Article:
Here are the three primary reasons I’m so motivated:

Alouysius the Wonder Pug
Harry, Mama’s baby boy!
Princess Sally


A great resource for creating a family emergency preparedness plan that includes your furkids is the Humane Society of the United States’ website (see information below). I can tell you from personal experience that your plan will not be nearly as detailed as it ought to be if you wait until you actually need to evacuate your home to decide what you need to bring for you and your pets, so consider going over there today to check it out.

Do you and your family have an emergency preparedness plan already in place? If so, does it include provisions for taking your pets with you?

Now is the time to think about disaster preparedness for you, your family, and your animals. Please visit the Humane Society of the United States for advice on disaster planning for pets, horses, and farm animals and make sure you’re ready for an every day emergency.

(I was not compensated in any way for this post and all of the opinions expressed here are my own.)

Homemaking 101: Remedial housekeeping skills

A couple of months ago, I confessed to you all my complete lack of housekeeping skills. No cooking. No cleaning. Nothing at all, really, to connect me to the day-to-day running of our home except paying for professionals to take care of us.

Since then a few things have changed –

  • I signed up for a 5-week Basic Cooking from Scratch class. Not only did I sign up, I also attended the first session two weeks ago on Wednesday (no class on Independence Day) where I learned basic knife skills and made a basic vegetable soup with rice from scratch. (The only thing we took out of a can was the tomato paste.) I even purchased my very own Chef’s knife and sharpening steel!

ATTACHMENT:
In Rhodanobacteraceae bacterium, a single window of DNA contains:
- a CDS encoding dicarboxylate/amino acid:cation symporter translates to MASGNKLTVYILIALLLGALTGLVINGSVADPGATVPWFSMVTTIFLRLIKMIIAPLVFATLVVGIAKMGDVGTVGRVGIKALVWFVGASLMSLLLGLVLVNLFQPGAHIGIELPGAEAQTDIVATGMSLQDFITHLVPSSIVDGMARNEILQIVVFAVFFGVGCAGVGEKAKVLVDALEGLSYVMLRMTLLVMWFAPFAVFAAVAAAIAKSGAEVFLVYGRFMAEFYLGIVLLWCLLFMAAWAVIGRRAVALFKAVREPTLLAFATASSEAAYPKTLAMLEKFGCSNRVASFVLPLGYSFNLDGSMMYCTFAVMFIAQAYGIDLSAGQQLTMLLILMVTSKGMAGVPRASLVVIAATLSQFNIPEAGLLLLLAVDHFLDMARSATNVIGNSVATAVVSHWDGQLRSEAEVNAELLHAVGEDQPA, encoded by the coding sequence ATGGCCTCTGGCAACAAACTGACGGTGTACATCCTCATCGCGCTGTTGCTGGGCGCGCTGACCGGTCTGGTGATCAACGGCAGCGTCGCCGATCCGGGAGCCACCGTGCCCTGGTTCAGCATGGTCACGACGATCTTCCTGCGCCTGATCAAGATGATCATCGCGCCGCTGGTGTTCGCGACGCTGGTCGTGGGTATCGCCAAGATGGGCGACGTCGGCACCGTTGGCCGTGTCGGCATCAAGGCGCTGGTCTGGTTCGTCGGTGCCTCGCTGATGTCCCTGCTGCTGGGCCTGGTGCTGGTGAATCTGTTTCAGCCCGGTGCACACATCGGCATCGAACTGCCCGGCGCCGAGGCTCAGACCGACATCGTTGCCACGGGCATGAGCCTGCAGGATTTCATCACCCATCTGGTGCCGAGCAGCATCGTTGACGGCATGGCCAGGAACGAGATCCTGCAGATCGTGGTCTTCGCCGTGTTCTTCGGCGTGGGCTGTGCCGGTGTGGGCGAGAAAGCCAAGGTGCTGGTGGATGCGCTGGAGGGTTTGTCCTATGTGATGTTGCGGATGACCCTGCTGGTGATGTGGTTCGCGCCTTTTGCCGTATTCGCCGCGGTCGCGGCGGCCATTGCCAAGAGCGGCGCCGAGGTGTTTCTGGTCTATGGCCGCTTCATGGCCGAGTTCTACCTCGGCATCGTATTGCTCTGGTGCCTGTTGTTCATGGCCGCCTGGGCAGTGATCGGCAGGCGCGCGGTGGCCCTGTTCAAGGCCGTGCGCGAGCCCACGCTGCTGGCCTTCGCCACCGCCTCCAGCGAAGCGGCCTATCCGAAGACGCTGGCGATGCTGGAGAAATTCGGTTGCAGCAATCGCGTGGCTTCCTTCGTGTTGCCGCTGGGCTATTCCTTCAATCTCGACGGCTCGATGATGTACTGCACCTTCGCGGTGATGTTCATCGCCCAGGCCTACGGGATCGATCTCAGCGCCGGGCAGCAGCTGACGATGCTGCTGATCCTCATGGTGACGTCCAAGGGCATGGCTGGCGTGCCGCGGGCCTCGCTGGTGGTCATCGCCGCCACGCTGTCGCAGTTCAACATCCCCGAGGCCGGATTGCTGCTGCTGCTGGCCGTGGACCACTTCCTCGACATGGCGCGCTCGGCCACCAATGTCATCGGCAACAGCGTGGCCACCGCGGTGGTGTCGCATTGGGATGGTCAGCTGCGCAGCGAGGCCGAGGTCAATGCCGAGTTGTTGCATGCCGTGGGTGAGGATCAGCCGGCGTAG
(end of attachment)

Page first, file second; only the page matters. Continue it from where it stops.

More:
In the week since our last class, I’ve made a couple of meals for dinner that require dicing, thin slicing, and chopping vegetables in order to practice what I learned. It was suggested that we make at least two new dishes per week and that seems like a good plan. Tonight’s dinner will be Porcupine Meatballs (meatballs made with ground turkey, uncooked brown rice – it cooks while the meatballs cook, and various diced vegetables) with a salad, and strawberries for dessert. Not sure what our second recipe for the week will be but at least we’re eating a homemade meal at home!

  • I started using one of those “toss it in the dryer for 30 minutes with a special pre-moistened sheet” products for many things I would ordinarily take to the dry cleaners. This is not only a huge time savings but it’s also a real time saver since I don’t have to deal with all of the hangers, plastic, and paper that has to be separated and recycled after a visit to the dry cleaners. I’ve got the stuff to take the stains out before you throw it all in the dryer, too, so it’s working out pretty well. Mick’s shirts and casual, non-denim pants are still going to the cleaners, though, because my ironing is still pretty rudimentary.
  • I signed up for a three part Learn to Sew class and, during my first class last night, I made a cute, lined grocery tote bag!